A police cruiser drives down a dark Southeast street and stops. A teen-ager gets out and walks toward her front door.

"Awww, Jeannette. What you do?" someone shouts from across the street. "I know you did something wrong."

Jeannette Bennaugh, 17, is doing something right. She is among a group of youths from Southeast Washington streets asserting themselves as positive influences in a tough, urban environment.

She is a Law Enforcement Explorer, part of a branch of the Boy Scouts of America, volunteering with the Seventh District police.

At the expense of losing friends, she and the other 30 Explorers try to be the good guys. It's cost them; some of their former friends call them "snitchers."

"A lot of my friends don't trust me anymore," 17-year-old Shawn Turner puts it simply. An inspector and the highest ranking of the group, Turner intends to be a police officer.

Not all do. Kecia Cooper, 15 plans to be a lawyer. "We're trying to fight crime," she says, "but most of the people around here (far Southeast) are trying to make crime.

"Our community is all messed up because you got adults pushing drugs on kids and kids stealing and stuff to buy the drugs, then acting crazy once they get it."

Explorer adviser and D.C. Police Officer Frank Copeland understands the pressures confronting them. He says they are extraordinary young people with excellent potential. "You've got to have dedicated people with leadership qualities," he said, "people dedicated to the cause."

The cause is character development, crime prevention, the war against drug abuse, alcoholism and apathy in the black community.

Explorers wear uniforms similar to those worn by District police officers. They distribute crime-prevention literature: learn and teach crime prevention techniques, and go on field trips. They ride in police cruisers to learn the details of police work, help the elderly and clean up neighborhoods.

Isaac Braxton, 16, who's been an Explorer three years and is a captain, says being an Explorer gives his life special meaning.

"I'm setting an example for the other kids who're coming up, who're about our ages now," he says. "Instead of being out on the street getting into trouble, I'm trying to show them how to do what's right."

Explorers, who range from 14 to 20 years old, meet twice a week for planning and drill practice. They also function as a support group for each other.

Most are students at Douglass and Hart junior high schools and Anacostia High School. Two attend Notre Dame and St. Cecilia Catholic high schools.

"We've been around crime all our lives," 16-years-old Jesse Porter says, "robberies, drug deals, fights, weapons drawn, all kinds of stuff."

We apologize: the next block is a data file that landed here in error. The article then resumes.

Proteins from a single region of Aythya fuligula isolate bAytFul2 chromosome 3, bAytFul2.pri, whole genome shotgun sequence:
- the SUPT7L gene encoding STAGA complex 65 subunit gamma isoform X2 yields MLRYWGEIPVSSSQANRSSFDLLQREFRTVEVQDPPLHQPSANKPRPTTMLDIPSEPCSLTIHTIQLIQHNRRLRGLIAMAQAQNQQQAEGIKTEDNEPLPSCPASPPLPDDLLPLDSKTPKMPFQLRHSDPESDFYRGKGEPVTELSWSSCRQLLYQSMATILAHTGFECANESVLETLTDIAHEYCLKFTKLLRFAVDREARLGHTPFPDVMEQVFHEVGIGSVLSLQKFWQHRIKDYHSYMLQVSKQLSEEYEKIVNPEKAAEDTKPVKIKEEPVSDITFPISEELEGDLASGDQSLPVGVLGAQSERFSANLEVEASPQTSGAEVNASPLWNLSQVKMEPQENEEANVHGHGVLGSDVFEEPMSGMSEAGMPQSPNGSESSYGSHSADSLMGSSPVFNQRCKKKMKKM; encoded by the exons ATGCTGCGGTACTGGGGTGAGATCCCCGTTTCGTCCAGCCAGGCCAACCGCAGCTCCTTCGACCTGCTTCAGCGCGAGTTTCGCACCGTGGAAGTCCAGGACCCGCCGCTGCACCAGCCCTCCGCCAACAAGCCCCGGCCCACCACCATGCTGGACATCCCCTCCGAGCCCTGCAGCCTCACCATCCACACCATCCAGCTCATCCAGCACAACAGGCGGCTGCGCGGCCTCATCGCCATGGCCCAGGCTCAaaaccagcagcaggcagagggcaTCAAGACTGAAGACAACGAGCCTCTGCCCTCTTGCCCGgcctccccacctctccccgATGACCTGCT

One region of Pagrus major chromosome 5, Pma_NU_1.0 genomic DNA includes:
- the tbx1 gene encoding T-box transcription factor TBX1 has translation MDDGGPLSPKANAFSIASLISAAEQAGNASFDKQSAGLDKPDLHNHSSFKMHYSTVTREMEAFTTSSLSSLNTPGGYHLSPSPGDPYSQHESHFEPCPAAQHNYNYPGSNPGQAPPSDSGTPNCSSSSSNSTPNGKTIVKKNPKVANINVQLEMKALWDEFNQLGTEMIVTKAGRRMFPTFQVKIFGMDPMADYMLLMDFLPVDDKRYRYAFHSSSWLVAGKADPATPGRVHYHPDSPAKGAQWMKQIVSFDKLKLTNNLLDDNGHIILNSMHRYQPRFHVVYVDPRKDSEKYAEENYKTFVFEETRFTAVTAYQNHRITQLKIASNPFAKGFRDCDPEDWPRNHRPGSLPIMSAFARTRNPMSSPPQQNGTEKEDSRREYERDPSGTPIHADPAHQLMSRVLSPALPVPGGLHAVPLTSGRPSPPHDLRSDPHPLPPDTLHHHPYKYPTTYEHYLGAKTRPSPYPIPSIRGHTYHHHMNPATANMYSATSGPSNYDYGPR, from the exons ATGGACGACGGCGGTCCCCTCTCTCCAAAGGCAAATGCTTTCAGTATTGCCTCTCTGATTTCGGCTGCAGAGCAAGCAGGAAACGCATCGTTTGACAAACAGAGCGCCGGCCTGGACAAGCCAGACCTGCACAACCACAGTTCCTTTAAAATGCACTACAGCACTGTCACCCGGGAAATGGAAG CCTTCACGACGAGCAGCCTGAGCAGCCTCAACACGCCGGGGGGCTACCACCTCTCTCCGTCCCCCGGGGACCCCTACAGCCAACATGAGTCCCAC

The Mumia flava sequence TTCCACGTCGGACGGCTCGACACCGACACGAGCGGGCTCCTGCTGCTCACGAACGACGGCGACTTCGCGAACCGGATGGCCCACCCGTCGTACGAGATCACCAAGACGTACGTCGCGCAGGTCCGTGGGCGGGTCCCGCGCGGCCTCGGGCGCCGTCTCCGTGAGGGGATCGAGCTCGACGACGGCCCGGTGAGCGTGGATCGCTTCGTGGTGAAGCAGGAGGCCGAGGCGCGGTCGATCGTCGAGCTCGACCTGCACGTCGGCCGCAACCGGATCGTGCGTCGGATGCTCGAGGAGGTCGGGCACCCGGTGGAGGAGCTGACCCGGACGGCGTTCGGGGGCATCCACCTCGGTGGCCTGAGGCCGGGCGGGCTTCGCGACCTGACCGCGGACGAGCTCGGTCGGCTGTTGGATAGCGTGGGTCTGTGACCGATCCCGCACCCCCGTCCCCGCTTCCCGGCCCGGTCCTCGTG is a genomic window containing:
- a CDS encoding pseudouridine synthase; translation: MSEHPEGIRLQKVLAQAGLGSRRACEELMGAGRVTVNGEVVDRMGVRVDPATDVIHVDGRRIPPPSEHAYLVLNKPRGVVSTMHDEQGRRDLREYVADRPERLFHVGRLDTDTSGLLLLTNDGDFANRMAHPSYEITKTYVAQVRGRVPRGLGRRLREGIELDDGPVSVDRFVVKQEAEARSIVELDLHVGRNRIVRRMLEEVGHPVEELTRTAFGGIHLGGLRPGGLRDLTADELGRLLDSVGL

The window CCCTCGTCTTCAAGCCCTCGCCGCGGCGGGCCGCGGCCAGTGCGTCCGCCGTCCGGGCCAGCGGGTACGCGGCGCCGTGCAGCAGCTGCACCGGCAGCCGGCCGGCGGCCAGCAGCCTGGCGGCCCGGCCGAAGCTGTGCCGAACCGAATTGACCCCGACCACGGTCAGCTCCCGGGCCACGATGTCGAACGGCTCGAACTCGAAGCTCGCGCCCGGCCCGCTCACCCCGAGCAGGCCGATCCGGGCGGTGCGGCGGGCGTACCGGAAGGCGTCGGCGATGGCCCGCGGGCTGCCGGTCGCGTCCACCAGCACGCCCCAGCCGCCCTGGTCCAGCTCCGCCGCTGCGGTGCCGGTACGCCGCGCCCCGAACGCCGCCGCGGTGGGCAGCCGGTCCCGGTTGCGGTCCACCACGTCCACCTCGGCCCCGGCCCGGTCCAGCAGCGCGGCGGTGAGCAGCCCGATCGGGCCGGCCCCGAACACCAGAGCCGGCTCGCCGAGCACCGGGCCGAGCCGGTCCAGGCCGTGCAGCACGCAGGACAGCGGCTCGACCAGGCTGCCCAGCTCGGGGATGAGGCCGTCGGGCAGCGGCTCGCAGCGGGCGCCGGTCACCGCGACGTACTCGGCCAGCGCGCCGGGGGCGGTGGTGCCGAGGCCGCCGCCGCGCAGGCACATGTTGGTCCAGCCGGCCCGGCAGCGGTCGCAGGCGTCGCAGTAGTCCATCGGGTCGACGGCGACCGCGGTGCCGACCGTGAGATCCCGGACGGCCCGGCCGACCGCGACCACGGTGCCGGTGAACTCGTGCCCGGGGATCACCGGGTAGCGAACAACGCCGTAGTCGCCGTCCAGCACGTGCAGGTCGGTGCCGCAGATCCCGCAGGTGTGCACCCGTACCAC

Thomas Bartley, 16 adds "You can always sit in your house and ignore it, but we decided to try to do somethng about it."

They try to convert their friends too, with admittedly less success than they'd like. But they've had some; the group keep growing.

Officer Copeland started the Seventh District's Explorer post after Third District police established one in 1976 to replace the defunct police cadet program.

An energetic 36-year-old, Copeland serves many roles from counselor, mentor and pastor to friend and father.

"The majority of the group are from broken homes and they're at the age when most young people begin to get into all kinds of things. I try to give them something constructive to do," he says.

They have an intense interest in fighting drug abuse, and recently put on a play about the life and death of a teen-age junkie on the corner of Martin Luther King Avenue and Talbert Street SE.

"It took a lot of courage for the Explorers to take over that corner and give the demonstration," Copeland said.

It's called "Heroin Corner" because thousands of dollars in dope is sold there everyday, he explained.

Every week the group learns more about law enforcement through psychodramas performed under Copeland's direction in a police station classroom.

"If you approach people with compassion and make them look at themselves, tells them, "you can prevent crime."

Cooper can testify to that. She says she once saw a friend going into a woman's pocketbook. She asked him quietly, "Why would you want to take what's not yours? Suppose it was your mother's, you wouldn't want anyone to rob her."

"You're right, Kecia," the friend said. "You're right." He left the pocketbook untouched. CAPTION: Picture 1, Explorers Jeannette Bennaugh and Shawan Turner, both 17, listen to account of domestic spat. By Joel Richardson -- The Washinton Post.;

Picture 2, Officer Copeland explains radio procedure.; Picture 3, Adviser Frank Copeland admjinisters oath to Explorer post.; Picture 4, Copeland and Explorer Shawn Turner leave for patrol, Photos by Vanessa Barnes HILLIAN -- the Washington Post